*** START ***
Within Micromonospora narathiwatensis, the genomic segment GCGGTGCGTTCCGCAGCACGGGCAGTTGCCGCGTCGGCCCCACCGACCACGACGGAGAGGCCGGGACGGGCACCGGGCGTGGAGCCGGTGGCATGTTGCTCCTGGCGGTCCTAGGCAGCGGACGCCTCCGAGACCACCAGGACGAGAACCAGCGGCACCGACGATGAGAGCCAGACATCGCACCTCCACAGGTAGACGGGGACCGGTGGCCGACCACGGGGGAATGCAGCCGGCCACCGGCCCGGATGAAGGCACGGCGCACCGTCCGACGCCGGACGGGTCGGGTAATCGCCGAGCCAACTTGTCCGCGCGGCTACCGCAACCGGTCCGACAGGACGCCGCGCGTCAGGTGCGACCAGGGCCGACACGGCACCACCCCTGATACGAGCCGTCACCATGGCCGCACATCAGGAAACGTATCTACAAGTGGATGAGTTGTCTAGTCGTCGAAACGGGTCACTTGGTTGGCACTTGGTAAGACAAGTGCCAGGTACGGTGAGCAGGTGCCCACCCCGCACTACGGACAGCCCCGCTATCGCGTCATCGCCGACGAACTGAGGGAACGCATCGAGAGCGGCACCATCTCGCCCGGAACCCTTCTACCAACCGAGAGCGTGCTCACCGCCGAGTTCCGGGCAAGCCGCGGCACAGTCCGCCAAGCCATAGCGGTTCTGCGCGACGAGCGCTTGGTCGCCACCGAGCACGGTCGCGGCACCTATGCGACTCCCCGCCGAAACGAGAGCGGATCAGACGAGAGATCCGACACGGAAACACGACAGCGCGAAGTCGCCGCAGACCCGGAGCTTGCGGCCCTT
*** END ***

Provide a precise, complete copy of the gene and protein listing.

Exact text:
Within Micromonospora narathiwatensis, the genomic segment GCGGTGCGTTCCGCAGCACGGGCAGTTGCCGCGTCGGCCCCACCGACCACGACGGAGAGGCCGGGACGGGCACCGGGCGTGGAGCCGGTGGCATGTTGCTCCTGGCGGTCCTAGGCAGCGGACGCCTCCGAGACCACCAGGACGAGAACCAGCGGCACCGACGATGAGAGCCAGACATCGCACCTCCACAGGTAGACGGGGACCGGTGGCCGACCACGGGGGAATGCAGCCGGCCACCGGCCCGGATGAAGGCACGGCGCACCGTCCGACGCCGGACGGGTCGGGTAATCGCCGAGCCAACTTGTCCGCGCGGCTACCGCAACCGGTCCGACAGGACGCCGCGCGTCAGGTGCGACCAGGGCCGACACGGCACCACCCCTGATACGAGCCGTCACCATGGCCGCACATCAGGAAACGTATCTACAAGTGGATGAGTTGTCTAGTCGTCGAAACGGGTCACTTGGTTGGCACTTGGTAAGACAAGTGCCAGGTACGGTGAGCAGGTGCCCACCCCGCACTACGGACAGCCCCGCTATCGCGTCATCGCCGACGAACTGAGGGAACGCATCGAGAGCGGCACCATCTCGCCCGGAACCCTTCTACCAACCGAGAGCGTGCTCACCGCCGAGTTCCGGGCAAGCCGCGGCACAGTCCGCCAAGCCATAGCGGTTCTGCGCGACGAGCGCTTGGTCGCCACCGAGCACGGTCGCGGCACCTATGCGACTCCCCGCCGAAACGAGAGCGGATCAGACGAGAGATCCGACACGGAAACACGACAGCGCGAAGTCGCCGCAGACCCGGAGCTTGCGGCCCTT